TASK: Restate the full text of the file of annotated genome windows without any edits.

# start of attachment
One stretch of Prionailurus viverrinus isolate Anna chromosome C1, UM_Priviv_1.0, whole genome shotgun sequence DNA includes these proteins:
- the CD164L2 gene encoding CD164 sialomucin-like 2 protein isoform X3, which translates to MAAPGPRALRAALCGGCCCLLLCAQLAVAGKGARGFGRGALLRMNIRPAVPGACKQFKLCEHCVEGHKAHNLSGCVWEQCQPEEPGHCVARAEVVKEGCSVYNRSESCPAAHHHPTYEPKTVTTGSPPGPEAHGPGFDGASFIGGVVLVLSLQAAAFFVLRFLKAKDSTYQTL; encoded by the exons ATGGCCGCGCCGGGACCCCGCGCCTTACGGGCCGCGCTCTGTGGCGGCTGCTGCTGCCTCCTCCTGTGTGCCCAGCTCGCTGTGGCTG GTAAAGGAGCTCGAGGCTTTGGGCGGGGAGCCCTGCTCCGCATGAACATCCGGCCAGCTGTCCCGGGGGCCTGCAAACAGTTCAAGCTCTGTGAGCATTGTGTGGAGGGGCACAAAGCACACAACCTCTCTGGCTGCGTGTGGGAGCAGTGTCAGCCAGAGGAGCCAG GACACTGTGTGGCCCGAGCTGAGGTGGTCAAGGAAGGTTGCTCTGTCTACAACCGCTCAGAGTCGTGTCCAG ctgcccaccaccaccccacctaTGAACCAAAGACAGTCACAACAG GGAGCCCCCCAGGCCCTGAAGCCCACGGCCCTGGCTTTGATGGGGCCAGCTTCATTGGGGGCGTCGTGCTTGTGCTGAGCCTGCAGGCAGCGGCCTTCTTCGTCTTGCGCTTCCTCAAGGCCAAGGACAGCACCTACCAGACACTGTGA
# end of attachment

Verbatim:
One stretch of Prionailurus viverrinus isolate Anna chromosome C1, UM_Priviv_1.0, whole genome shotgun sequence DNA includes these proteins:
- the CD164L2 gene encoding CD164 sialomucin-like 2 protein isoform X3, which translates to MAAPGPRALRAALCGGCCCLLLCAQLAVAGKGARGFGRGALLRMNIRPAVPGACKQFKLCEHCVEGHKAHNLSGCVWEQCQPEEPGHCVARAEVVKEGCSVYNRSESCPAAHHHPTYEPKTVTTGSPPGPEAHGPGFDGASFIGGVVLVLSLQAAAFFVLRFLKAKDSTYQTL; encoded by the exons ATGGCCGCGCCGGGACCCCGCGCCTTACGGGCCGCGCTCTGTGGCGGCTGCTGCTGCCTCCTCCTGTGTGCCCAGCTCGCTGTGGCTG GTAAAGGAGCTCGAGGCTTTGGGCGGGGAGCCCTGCTCCGCATGAACATCCGGCCAGCTGTCCCGGGGGCCTGCAAACAGTTCAAGCTCTGTGAGCATTGTGTGGAGGGGCACAAAGCACACAACCTCTCTGGCTGCGTGTGGGAGCAGTGTCAGCCAGAGGAGCCAG GACACTGTGTGGCCCGAGCTGAGGTGGTCAAGGAAGGTTGCTCTGTCTACAACCGCTCAGAGTCGTGTCCAG ctgcccaccaccaccccacctaTGAACCAAAGACAGTCACAACAG GGAGCCCCCCAGGCCCTGAAGCCCACGGCCCTGGCTTTGATGGGGCCAGCTTCATTGGGGGCGTCGTGCTTGTGCTGAGCCTGCAGGCAGCGGCCTTCTTCGTCTTGCGCTTCCTCAAGGCCAAGGACAGCACCTACCAGACACTGTGA